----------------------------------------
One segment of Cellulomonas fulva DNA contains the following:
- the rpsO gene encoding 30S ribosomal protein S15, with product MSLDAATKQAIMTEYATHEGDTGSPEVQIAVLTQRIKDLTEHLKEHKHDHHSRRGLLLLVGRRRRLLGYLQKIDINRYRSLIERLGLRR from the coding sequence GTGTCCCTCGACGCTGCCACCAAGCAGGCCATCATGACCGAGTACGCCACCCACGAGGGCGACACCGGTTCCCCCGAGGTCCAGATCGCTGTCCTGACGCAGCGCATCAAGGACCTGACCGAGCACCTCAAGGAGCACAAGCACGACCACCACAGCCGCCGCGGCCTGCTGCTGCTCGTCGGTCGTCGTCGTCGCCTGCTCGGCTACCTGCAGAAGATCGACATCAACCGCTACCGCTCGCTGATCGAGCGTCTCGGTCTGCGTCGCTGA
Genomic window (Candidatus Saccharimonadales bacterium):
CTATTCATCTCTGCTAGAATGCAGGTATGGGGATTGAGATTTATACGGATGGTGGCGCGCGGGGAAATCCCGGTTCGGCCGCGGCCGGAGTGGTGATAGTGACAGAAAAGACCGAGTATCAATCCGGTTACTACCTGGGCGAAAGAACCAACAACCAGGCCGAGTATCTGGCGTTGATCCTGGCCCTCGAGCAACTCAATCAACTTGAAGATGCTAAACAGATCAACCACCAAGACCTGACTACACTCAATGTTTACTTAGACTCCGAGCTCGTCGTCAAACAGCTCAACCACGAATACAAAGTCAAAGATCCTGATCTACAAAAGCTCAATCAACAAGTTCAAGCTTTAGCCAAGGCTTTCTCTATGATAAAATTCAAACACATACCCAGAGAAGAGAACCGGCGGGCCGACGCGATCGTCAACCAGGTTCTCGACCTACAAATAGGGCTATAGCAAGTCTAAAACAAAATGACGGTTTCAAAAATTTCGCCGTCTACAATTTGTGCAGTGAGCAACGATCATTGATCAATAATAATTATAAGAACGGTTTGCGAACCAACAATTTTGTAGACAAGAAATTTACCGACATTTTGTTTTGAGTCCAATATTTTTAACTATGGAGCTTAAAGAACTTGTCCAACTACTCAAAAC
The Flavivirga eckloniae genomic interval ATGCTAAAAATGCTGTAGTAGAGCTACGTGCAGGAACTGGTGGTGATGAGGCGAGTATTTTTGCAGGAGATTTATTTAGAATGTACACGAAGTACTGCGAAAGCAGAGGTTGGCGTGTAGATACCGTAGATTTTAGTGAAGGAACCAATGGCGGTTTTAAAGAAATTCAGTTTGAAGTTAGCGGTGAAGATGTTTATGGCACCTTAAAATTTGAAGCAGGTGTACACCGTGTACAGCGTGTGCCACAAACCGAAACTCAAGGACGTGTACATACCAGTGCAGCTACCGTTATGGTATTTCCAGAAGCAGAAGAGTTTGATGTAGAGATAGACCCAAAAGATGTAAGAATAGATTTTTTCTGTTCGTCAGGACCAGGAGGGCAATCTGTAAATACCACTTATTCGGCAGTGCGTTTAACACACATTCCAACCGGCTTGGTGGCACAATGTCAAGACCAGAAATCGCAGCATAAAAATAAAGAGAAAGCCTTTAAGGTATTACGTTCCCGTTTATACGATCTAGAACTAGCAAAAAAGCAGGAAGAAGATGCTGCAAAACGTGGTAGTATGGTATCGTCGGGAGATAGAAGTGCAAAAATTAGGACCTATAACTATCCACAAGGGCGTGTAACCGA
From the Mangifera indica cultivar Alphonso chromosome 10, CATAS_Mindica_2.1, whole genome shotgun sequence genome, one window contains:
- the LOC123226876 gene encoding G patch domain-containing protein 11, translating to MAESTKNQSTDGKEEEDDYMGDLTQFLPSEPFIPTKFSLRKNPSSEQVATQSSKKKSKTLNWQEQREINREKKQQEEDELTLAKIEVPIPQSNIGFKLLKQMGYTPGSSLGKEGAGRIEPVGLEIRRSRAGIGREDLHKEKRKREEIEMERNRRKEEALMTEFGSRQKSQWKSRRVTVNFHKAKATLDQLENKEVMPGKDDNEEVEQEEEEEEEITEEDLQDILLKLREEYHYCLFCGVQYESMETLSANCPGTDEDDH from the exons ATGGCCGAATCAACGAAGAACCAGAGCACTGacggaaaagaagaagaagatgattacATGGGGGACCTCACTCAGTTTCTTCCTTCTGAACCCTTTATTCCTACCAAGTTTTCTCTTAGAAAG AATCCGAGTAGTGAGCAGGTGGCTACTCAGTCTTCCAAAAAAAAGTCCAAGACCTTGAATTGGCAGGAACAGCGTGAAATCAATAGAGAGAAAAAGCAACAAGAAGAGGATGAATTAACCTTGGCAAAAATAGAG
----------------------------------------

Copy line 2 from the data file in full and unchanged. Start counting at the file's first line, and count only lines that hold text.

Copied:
- the rpsO gene encoding 30S ribosomal protein S15, with product MSLDAATKQAIMTEYATHEGDTGSPEVQIAVLTQRIKDLTEHLKEHKHDHHSRRGLLLLVGRRRRLLGYLQKIDINRYRSLIERLGLRR from the coding sequence GTGTCCCTCGACGCTGCCACCAAGCAGGCCATCATGACCGAGTACGCCACCCACGAGGGCGACACCGGTTCCCCCGAGGTCCAGATCGCTGTCCTGACGCAGCGCATCAAGGACCTGACCGAGCACCTCAAGGAGCACAAGCACGACCACCACAGCCGCCGCGGCCTGCTGCTGCTCGTCGGTCGTCGTCGTCGCCTGCTCGGCTACCTGCAGAAGATCGACATCAACCGCTACCGCTCGCTGATCGAGCGTCTCGGTCTGCGTCGCTGA